What to do when you have a problem with a builder or contractor.
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While many houses get built without any major glitches, in some cases it can become a stressful experience laden with problems. There are a few key reasons for things going wrong. These are:
Listed below are more specific examples of these.
Make sure you don't cause problems for your builder by:
In recent times builders and other trades have been in enormous demand, as building work has increased around the country.
This could cause potential problems on your project. People we have talked to have reported huge delays in waiting for builders and other contractors to arrive, only to have them disappear for weeks at a time in the middle of the job. The failure of one trade to turn up on time leads to a domino effect. Re-scheduling everyone is difficult because there are so many people affected.
Other events that can delay work are:
The shortage of tradespeople could be one of the reasons people are reporting increasing amounts of shoddy workmanship.
Arguably, the quality of workmanship is being compromised because contractors are rushing work in order to get to the next job. While it is normal for builders and subcontractors to be involved on more than one job at the same time, if they are overcommitted they risk compromising quality in the rush to get things done quickly.
The problem seems to be made worse by a lack of qualified tradespeople, meaning builders are having to hire less skilled staff.
If you think the workmanship on your job is substandard, you could hire a building consultant to do an independent check.
If your builder’s operation fails, you may be left with an unfinished house, or a house with lots of unresolved defects.
Unpaid subcontractors may take back materials they have supplied. In this case you may have legal remedies. Talk to a lawyer.
Tip: Make sure it is not in your contract that you pay for work in advance. This will protect you if the builder does not complete the job. (Except for any deposit you’ve agreed in the contract.)
Plans and specifications may be incomplete or ambiguous, either due to incompetence on the part of the person who did the plans or because not enough time and money was spent on them. This can lead to these problems:
When a standard contract is modified, sometimes the owner or the builders and subcontractors don’t have time, or don’t take the time, to get legal advice on the meaning of changes to standard conditions. This is going into a contract blindly. It can result in misunderstandings and when things start to go wrong, the parties to the contract might not be protected.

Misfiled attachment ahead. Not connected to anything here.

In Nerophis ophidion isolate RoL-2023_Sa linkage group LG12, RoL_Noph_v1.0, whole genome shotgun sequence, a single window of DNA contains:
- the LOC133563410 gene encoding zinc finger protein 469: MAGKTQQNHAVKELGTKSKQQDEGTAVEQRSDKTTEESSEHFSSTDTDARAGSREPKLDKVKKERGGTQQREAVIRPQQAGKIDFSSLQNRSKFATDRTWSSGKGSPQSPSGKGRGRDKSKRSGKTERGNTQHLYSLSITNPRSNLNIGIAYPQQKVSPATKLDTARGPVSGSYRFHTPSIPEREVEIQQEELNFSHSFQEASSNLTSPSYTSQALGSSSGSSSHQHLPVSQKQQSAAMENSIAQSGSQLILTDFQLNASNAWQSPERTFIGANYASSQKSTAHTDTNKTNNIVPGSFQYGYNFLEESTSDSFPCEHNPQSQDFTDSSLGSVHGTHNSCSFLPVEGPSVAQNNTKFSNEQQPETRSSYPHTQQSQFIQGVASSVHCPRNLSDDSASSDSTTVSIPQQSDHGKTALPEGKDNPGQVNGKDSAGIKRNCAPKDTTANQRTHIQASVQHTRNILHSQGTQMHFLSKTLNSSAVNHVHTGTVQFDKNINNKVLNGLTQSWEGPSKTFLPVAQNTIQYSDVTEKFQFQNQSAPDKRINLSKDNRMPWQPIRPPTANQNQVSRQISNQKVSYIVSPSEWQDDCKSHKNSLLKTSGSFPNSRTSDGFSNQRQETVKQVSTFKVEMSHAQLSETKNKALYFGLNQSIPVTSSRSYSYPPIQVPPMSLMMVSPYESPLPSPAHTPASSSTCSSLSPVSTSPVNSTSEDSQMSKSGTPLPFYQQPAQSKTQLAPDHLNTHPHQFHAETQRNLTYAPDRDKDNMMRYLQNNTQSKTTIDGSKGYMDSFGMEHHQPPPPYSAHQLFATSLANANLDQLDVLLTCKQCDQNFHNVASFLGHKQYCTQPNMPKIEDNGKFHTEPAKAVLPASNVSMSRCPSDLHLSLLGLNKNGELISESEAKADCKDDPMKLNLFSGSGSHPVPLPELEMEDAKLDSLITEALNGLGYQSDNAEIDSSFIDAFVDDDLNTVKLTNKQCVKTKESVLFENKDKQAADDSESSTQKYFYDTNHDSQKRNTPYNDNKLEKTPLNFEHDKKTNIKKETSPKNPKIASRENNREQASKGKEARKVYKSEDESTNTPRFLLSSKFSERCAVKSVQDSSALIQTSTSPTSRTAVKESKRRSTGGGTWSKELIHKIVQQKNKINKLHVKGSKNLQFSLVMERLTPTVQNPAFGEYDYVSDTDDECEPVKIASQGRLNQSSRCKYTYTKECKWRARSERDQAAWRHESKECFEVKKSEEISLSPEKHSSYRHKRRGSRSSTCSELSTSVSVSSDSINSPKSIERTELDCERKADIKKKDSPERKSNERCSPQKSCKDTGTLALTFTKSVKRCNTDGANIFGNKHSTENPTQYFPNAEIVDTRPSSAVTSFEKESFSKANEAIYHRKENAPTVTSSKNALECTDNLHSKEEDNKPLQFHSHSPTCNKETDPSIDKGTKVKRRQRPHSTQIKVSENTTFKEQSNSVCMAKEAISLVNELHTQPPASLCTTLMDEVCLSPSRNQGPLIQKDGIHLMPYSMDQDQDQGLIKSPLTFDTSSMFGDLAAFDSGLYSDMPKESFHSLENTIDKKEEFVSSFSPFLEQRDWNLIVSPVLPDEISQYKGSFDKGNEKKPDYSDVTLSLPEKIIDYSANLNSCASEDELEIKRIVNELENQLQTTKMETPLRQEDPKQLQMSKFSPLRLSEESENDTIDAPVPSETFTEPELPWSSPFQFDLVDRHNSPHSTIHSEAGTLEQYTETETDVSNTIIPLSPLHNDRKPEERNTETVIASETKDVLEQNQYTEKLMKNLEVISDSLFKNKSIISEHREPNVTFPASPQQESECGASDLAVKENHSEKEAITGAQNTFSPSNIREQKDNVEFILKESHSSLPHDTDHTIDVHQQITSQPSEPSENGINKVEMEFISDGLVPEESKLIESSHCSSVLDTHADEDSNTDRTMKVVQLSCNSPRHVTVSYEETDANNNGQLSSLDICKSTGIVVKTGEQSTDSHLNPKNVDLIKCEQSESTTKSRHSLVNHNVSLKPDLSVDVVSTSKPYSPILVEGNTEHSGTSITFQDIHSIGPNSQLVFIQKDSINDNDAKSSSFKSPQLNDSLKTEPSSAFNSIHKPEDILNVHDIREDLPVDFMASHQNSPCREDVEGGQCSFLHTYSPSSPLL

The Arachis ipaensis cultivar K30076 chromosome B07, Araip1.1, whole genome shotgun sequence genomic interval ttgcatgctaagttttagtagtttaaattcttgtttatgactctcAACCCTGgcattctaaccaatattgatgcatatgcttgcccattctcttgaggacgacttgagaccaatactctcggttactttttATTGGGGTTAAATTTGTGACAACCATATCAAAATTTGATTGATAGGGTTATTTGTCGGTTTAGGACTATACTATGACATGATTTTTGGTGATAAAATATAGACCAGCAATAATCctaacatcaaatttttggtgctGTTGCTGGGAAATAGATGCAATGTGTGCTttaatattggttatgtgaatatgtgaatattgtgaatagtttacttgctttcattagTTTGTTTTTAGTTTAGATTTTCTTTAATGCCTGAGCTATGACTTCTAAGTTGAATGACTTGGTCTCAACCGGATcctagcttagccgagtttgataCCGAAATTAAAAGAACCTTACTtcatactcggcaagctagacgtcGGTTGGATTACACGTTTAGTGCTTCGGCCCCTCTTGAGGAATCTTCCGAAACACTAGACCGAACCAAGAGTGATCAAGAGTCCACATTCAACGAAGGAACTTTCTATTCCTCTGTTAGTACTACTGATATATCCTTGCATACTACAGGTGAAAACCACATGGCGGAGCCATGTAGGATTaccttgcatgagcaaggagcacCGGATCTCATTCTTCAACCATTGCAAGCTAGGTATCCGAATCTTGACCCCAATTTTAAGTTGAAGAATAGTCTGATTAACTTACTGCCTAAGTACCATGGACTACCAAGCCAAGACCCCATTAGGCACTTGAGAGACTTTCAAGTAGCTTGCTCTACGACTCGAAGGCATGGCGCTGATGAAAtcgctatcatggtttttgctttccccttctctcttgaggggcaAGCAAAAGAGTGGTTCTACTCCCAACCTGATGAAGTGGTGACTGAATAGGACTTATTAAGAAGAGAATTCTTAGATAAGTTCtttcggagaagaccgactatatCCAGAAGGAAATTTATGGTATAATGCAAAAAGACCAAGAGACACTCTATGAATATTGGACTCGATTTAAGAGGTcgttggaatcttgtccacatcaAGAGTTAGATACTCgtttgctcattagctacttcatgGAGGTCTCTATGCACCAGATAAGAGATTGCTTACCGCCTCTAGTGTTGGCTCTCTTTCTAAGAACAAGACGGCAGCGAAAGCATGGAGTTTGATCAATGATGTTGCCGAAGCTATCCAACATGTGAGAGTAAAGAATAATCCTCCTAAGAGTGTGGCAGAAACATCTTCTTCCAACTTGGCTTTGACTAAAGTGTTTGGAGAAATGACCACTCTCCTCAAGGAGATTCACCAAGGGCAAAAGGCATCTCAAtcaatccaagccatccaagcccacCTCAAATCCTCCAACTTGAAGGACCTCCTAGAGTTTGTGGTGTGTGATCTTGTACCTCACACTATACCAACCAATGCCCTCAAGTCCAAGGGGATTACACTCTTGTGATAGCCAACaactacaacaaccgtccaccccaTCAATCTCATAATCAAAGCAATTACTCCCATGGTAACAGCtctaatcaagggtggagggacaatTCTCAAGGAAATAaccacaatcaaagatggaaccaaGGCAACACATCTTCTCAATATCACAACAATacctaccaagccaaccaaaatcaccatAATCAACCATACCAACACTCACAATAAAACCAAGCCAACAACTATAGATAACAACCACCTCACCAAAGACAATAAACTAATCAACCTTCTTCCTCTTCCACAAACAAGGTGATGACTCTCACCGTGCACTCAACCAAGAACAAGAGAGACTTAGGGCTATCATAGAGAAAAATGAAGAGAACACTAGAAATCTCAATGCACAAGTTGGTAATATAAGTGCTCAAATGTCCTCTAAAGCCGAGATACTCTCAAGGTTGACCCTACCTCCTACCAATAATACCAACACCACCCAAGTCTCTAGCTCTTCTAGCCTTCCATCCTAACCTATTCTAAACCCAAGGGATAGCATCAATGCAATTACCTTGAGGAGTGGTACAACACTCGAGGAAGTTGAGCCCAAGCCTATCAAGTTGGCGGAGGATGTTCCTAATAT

No one likes confrontation. When disputes arise, people are often reluctant to invoke the dispute resolution provisions in the contract, for fear of upsetting the other person and making the situation worse. But if the situation is left, it is likely to deteriorate.
Be aware of these potential problems with costs:
Variations should be dealt with in writing and within specific time frames. Problems arise when the builder or subcontractors don’t keep with the timeframes and don’t follow the rules in the contract about pricing variations. Or if they go ahead and make variations without your approval. You can end up with something you don’t want and unexpected costs.
Builders and contractors who have been in the business for a long time sometimes fail to read the specification documents properly and just do what they usually do. This can lead to mistakes and substandard work, and costly rectification work. It can be difficult to get the contractor back to do the rectification work and there are often arguments about who should be paying.
What can you do if you have a dispute with your builder or contractors? What happens if you are dissatisfied with the job being done? We look at your options.
When you have a dispute with the builder, the steps for getting it sorted are:
Note: You can take a complaint about the standard of work of a licensed building practitioner to the Building Practitioners Board. If the complaint is upheld the licensed building practitioner can be disciplined.
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